You think it will never happen to you, that it cannot happen to you, that you are the only person in the world to whom none of these things will ever happen, and then, one by one, they all begin to happen to you, in the same way they happen to everyone else.
Your bare feet on the cold floor as you climb out of bed and walk to the window. You are six years old. Outside, snow is falling, and the branches of the trees in the backyard are turning white.
Speak now before it is too late, and then hope to go on speaking until there is nothing more to be said. Time is running out, after all. Perhaps it is just as well to put aside your stories for now and try to examine what it has felt like to live inside this body from the first day you can remember being alive until this one. A catalogue of sensory data. What one might call a phenomenology of breathing."
Paul Auster, Winter Journal, 2012
“Pooh and his friends were given as gifts by author A. A. Milne to his son Christopher Robin Milne between 1920 and 1922. Pooh was purchased in London at Harrods for Christopher’s first birthday. Christopher later gave them to publisher E. P. Dutton, who in turn donated them to the New York Public Library.”
The Book Thief, by Markus Suzak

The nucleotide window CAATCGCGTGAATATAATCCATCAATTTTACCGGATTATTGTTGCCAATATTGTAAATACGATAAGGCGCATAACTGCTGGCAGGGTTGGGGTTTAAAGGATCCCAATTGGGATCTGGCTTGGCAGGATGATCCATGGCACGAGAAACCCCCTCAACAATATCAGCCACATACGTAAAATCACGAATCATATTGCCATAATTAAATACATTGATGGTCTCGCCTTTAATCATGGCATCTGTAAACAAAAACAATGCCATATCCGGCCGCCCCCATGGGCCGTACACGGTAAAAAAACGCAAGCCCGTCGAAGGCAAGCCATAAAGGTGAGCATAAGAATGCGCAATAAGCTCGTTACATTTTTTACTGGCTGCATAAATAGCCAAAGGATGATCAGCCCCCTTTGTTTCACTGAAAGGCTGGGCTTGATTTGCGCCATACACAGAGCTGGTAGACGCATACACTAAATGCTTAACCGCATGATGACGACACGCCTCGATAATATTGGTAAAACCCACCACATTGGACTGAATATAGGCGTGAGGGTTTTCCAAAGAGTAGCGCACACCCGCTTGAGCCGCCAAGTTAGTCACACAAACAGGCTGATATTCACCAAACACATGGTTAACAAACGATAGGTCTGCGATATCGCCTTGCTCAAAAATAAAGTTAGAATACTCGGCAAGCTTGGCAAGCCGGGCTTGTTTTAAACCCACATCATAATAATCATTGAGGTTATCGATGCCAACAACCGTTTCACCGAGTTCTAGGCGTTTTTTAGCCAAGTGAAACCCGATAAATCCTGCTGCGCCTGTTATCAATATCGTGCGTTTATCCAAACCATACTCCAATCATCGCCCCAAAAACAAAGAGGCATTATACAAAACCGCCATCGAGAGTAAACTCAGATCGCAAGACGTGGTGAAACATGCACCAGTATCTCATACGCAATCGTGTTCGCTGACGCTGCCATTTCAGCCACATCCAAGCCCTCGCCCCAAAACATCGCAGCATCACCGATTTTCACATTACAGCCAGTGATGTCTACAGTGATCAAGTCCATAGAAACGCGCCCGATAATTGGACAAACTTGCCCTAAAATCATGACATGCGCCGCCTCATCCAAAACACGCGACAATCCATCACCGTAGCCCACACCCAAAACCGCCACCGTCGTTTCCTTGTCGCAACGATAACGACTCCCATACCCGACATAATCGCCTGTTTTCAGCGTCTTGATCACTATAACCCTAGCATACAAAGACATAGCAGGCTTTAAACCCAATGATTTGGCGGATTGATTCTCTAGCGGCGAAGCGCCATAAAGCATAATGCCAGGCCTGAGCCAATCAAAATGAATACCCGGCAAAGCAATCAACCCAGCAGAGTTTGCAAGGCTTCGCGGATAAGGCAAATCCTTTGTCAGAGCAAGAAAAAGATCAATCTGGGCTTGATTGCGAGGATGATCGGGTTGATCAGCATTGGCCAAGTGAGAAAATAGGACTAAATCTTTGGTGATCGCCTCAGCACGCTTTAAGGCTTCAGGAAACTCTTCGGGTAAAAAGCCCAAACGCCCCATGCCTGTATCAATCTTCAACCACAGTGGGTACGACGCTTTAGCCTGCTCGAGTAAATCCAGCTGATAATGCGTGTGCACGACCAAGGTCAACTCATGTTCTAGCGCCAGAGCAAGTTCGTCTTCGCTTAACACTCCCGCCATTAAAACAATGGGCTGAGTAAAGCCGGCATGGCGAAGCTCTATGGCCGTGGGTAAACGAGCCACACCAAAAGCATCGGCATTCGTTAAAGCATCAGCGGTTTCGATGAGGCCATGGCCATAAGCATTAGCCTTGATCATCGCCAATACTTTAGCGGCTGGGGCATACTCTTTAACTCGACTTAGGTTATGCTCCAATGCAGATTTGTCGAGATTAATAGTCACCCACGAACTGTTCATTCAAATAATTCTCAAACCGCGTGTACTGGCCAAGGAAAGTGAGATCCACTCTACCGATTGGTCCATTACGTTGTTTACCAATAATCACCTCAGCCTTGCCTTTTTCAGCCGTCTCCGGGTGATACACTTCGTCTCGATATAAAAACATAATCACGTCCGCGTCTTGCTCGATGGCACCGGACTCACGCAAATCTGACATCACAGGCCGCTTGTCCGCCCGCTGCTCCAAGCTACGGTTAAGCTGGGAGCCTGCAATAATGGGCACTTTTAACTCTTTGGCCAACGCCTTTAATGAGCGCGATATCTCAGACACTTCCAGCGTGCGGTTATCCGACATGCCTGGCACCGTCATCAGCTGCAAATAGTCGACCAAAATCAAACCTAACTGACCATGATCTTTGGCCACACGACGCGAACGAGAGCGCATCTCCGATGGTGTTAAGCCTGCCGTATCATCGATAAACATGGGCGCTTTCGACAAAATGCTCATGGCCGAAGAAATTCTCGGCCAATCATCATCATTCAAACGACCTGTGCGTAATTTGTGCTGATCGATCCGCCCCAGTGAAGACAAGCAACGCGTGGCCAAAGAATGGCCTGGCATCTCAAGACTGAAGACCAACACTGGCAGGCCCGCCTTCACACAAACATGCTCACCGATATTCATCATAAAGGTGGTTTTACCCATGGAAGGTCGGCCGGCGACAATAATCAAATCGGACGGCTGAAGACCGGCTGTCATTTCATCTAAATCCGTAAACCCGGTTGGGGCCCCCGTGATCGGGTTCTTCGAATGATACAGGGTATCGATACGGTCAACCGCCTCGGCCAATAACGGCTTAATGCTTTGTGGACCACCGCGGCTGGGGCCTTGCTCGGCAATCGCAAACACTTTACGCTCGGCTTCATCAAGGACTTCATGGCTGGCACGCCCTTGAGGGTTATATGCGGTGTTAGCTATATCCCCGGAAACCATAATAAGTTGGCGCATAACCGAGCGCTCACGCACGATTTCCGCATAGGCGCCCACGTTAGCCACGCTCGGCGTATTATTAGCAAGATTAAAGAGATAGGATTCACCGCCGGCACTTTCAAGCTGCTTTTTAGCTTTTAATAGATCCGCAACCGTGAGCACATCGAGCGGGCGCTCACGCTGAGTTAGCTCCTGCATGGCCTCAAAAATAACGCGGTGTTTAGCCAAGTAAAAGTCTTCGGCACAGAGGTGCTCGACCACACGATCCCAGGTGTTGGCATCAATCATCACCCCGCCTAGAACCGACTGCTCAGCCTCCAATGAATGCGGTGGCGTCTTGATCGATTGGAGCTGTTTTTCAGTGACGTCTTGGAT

“I wanted to tell the book thief many things, about beauty and brutality. But what could I tell her about those things that she didn’t already know? I wanted to explain that I am constantly overestimating and underestimating the human race-that rarely do I ever simply estimate it. I wanted to ask her how the same thing could be so ugly and so glorious, and its words and stories so damning and brilliant.”
J. M. Barrie, Peter Pan
Benedict Cumberbatch reads “All the World’s a Stage” from Shakespeare’s As You Like It
All the world’s a stage,
And all the men and women merely players:
They have their exits and their entrances;
And one man in his time plays many parts,
At first the infant,
Mewling and puking in the nurse’s arms.
And then the whining school-boy, with his satchel
And shining morning face. And then the lover,
Sighing like furnace, with a woeful ballad.
Then a soldier,
Full of strange oaths and bearded like the pard,
Seeking the bubble reputation
Even in the cannon’s mouth. And then the justice,
In fair round belly with good capon lined,
Full of wise saws and modern instances;
The sixth age shifts
Into the lean and slipper’d pantaloon,
With spectacles on nose and pouch on side,
His youthful hose, well saved, a world so wide
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José Saramago, Seeing, translation by Margaret Jull Costa
Louis Aragon, Le paysan de Paris
Haruki Murakami, Kafka on the Shore
Tom Robbins, Jitterbug Perfume
W. Somerset Maugham, The Summing Up
Haruki Murakami - Sputnik Sweetheart